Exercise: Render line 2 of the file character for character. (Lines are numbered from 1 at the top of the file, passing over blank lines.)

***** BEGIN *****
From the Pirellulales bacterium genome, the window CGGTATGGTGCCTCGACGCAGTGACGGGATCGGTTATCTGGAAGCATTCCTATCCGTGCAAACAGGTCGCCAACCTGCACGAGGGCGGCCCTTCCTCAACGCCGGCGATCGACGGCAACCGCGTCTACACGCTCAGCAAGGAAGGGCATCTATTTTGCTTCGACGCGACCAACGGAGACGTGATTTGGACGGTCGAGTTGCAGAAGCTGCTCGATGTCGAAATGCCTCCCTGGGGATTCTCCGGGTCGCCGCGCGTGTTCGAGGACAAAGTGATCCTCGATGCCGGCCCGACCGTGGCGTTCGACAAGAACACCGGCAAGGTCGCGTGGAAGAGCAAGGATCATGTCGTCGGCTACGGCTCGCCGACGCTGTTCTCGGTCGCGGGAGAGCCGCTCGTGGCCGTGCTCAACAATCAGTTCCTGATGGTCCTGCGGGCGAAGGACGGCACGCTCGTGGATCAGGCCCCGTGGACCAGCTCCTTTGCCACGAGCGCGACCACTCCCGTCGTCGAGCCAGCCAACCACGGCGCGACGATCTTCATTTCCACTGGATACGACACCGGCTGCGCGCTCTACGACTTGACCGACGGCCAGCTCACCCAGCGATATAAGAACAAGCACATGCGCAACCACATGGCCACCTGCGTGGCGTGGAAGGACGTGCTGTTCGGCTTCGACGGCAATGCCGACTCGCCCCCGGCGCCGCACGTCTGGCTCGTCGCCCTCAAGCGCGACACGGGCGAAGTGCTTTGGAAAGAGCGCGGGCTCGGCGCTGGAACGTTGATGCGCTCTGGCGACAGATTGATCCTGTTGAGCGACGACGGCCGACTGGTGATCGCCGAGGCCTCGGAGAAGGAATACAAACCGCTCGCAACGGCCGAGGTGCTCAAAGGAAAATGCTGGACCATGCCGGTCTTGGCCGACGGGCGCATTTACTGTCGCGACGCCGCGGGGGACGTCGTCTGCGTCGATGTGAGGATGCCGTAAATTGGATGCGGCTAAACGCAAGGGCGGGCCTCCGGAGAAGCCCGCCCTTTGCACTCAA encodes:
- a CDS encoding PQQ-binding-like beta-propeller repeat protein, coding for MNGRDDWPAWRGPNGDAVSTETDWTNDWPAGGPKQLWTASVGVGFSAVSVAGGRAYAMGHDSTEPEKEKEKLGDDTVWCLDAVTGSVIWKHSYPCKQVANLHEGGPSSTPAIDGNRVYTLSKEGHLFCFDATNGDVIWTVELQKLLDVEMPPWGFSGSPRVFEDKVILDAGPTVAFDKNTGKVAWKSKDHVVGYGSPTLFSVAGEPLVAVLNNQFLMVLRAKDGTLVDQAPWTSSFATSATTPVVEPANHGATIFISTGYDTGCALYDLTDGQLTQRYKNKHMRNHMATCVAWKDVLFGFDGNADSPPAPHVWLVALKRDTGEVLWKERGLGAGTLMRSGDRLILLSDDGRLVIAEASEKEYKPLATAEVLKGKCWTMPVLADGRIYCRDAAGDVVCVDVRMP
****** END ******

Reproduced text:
- a CDS encoding PQQ-binding-like beta-propeller repeat protein, coding for MNGRDDWPAWRGPNGDAVSTETDWTNDWPAGGPKQLWTASVGVGFSAVSVAGGRAYAMGHDSTEPEKEKEKLGDDTVWCLDAVTGSVIWKHSYPCKQVANLHEGGPSSTPAIDGNRVYTLSKEGHLFCFDATNGDVIWTVELQKLLDVEMPPWGFSGSPRVFEDKVILDAGPTVAFDKNTGKVAWKSKDHVVGYGSPTLFSVAGEPLVAVLNNQFLMVLRAKDGTLVDQAPWTSSFATSATTPVVEPANHGATIFISTGYDTGCALYDLTDGQLTQRYKNKHMRNHMATCVAWKDVLFGFDGNADSPPAPHVWLVALKRDTGEVLWKERGLGAGTLMRSGDRLILLSDDGRLVIAEASEKEYKPLATAEVLKGKCWTMPVLADGRIYCRDAAGDVVCVDVRMP